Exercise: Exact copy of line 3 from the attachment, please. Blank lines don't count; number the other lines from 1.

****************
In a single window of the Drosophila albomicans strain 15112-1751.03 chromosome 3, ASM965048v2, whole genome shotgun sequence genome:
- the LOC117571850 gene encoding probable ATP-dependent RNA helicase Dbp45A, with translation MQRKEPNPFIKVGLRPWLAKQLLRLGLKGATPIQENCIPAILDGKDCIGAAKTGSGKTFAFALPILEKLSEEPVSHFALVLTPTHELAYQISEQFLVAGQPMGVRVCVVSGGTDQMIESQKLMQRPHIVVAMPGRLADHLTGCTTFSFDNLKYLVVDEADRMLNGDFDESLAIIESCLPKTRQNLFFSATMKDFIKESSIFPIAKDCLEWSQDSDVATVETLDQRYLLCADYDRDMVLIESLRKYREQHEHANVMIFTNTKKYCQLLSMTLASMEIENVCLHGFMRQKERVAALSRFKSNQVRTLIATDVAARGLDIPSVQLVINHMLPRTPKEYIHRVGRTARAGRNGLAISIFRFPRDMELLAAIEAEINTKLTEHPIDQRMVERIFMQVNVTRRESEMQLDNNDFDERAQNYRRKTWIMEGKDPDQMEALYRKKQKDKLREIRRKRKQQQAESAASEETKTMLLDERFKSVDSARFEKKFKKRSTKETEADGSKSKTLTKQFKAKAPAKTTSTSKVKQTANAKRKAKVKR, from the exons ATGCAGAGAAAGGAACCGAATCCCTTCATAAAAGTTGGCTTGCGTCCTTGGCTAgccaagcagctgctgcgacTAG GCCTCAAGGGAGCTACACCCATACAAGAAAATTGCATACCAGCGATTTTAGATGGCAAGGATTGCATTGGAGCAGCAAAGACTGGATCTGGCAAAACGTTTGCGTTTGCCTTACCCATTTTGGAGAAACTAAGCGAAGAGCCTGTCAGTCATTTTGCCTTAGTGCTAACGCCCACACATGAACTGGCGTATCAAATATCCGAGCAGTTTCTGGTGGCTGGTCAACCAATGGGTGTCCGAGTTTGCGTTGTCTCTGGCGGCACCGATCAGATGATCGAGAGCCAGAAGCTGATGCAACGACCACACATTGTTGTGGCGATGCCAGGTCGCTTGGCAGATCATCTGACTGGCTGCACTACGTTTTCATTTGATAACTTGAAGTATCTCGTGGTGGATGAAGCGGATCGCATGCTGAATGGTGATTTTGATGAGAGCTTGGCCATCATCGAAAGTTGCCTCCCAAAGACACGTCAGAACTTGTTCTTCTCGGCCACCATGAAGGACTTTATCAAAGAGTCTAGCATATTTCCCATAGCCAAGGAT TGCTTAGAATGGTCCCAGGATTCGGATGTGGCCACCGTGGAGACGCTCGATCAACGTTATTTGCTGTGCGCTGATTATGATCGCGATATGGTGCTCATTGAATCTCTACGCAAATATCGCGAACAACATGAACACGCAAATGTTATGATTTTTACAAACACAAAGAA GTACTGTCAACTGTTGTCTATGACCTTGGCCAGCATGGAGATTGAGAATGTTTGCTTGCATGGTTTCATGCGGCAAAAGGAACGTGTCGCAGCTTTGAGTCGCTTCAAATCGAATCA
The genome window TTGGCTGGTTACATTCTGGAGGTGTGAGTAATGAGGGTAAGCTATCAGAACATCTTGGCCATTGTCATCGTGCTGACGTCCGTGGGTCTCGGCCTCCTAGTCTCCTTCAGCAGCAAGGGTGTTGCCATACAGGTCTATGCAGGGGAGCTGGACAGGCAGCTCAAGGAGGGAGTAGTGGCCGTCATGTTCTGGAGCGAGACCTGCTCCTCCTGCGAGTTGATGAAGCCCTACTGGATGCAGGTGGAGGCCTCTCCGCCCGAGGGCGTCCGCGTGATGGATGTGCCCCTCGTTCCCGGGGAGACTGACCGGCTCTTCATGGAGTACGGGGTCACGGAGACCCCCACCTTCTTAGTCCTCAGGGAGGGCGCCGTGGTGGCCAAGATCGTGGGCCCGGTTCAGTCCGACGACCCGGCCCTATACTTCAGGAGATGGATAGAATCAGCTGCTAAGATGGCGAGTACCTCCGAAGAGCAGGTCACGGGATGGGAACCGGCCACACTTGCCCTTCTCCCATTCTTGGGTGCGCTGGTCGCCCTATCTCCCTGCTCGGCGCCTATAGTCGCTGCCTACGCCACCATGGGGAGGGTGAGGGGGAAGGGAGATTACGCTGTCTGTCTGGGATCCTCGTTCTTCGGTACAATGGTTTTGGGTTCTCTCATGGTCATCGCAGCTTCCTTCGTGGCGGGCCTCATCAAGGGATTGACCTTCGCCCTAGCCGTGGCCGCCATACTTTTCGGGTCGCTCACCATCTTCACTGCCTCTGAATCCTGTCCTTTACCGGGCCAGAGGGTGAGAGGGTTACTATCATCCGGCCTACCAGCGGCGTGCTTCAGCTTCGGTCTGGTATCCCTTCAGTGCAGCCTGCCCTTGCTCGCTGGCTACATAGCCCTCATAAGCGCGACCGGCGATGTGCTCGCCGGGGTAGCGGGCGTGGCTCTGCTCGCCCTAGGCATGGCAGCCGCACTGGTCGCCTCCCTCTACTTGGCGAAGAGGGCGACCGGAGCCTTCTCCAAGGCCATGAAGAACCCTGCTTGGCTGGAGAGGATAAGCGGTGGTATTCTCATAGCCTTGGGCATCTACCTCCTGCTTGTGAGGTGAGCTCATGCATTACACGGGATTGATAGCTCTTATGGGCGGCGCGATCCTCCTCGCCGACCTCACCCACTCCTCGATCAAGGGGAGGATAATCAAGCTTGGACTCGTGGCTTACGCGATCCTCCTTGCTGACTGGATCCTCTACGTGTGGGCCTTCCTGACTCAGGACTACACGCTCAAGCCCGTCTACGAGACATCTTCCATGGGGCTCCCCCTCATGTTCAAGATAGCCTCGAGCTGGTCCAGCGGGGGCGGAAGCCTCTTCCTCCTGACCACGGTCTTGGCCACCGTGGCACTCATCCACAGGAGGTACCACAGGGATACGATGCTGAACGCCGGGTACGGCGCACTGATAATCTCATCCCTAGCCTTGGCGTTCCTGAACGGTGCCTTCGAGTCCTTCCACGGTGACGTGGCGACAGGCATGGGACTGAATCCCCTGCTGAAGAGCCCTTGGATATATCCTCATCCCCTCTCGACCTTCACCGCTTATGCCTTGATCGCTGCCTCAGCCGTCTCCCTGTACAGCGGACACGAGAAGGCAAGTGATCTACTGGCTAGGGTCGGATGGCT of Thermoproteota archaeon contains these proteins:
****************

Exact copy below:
The genome window TTGGCTGGTTACATTCTGGAGGTGTGAGTAATGAGGGTAAGCTATCAGAACATCTTGGCCATTGTCATCGTGCTGACGTCCGTGGGTCTCGGCCTCCTAGTCTCCTTCAGCAGCAAGGGTGTTGCCATACAGGTCTATGCAGGGGAGCTGGACAGGCAGCTCAAGGAGGGAGTAGTGGCCGTCATGTTCTGGAGCGAGACCTGCTCCTCCTGCGAGTTGATGAAGCCCTACTGGATGCAGGTGGAGGCCTCTCCGCCCGAGGGCGTCCGCGTGATGGATGTGCCCCTCGTTCCCGGGGAGACTGACCGGCTCTTCATGGAGTACGGGGTCACGGAGACCCCCACCTTCTTAGTCCTCAGGGAGGGCGCCGTGGTGGCCAAGATCGTGGGCCCGGTTCAGTCCGACGACCCGGCCCTATACTTCAGGAGATGGATAGAATCAGCTGCTAAGATGGCGAGTACCTCCGAAGAGCAGGTCACGGGATGGGAACCGGCCACACTTGCCCTTCTCCCATTCTTGGGTGCGCTGGTCGCCCTATCTCCCTGCTCGGCGCCTATAGTCGCTGCCTACGCCACCATGGGGAGGGTGAGGGGGAAGGGAGATTACGCTGTCTGTCTGGGATCCTCGTTCTTCGGTACAATGGTTTTGGGTTCTCTCATGGTCATCGCAGCTTCCTTCGTGGCGGGCCTCATCAAGGGATTGACCTTCGCCCTAGCCGTGGCCGCCATACTTTTCGGGTCGCTCACCATCTTCACTGCCTCTGAATCCTGTCCTTTACCGGGCCAGAGGGTGAGAGGGTTACTATCATCCGGCCTACCAGCGGCGTGCTTCAGCTTCGGTCTGGTATCCCTTCAGTGCAGCCTGCCCTTGCTCGCTGGCTACATAGCCCTCATAAGCGCGACCGGCGATGTGCTCGCCGGGGTAGCGGGCGTGGCTCTGCTCGCCCTAGGCATGGCAGCCGCACTGGTCGCCTCCCTCTACTTGGCGAAGAGGGCGACCGGAGCCTTCTCCAAGGCCATGAAGAACCCTGCTTGGCTGGAGAGGATAAGCGGTGGTATTCTCATAGCCTTGGGCATCTACCTCCTGCTTGTGAGGTGAGCTCATGCATTACACGGGATTGATAGCTCTTATGGGCGGCGCGATCCTCCTCGCCGACCTCACCCACTCCTCGATCAAGGGGAGGATAATCAAGCTTGGACTCGTGGCTTACGCGATCCTCCTTGCTGACTGGATCCTCTACGTGTGGGCCTTCCTGACTCAGGACTACACGCTCAAGCCCGTCTACGAGACATCTTCCATGGGGCTCCCCCTCATGTTCAAGATAGCCTCGAGCTGGTCCAGCGGGGGCGGAAGCCTCTTCCTCCTGACCACGGTCTTGGCCACCGTGGCACTCATCCACAGGAGGTACCACAGGGATACGATGCTGAACGCCGGGTACGGCGCACTGATAATCTCATCCCTAGCCTTGGCGTTCCTGAACGGTGCCTTCGAGTCCTTCCACGGTGACGTGGCGACAGGCATGGGACTGAATCCCCTGCTGAAGAGCCCTTGGATATATCCTCATCCCCTCTCGACCTTCACCGCTTATGCCTTGATCGCTGCCTCAGCCGTCTCCCTGTACAGCGGACACGAGAAGGCAAGTGATCTACTGGCTAGGGTCGGATGGCT of Thermoproteota archaeon contains these proteins: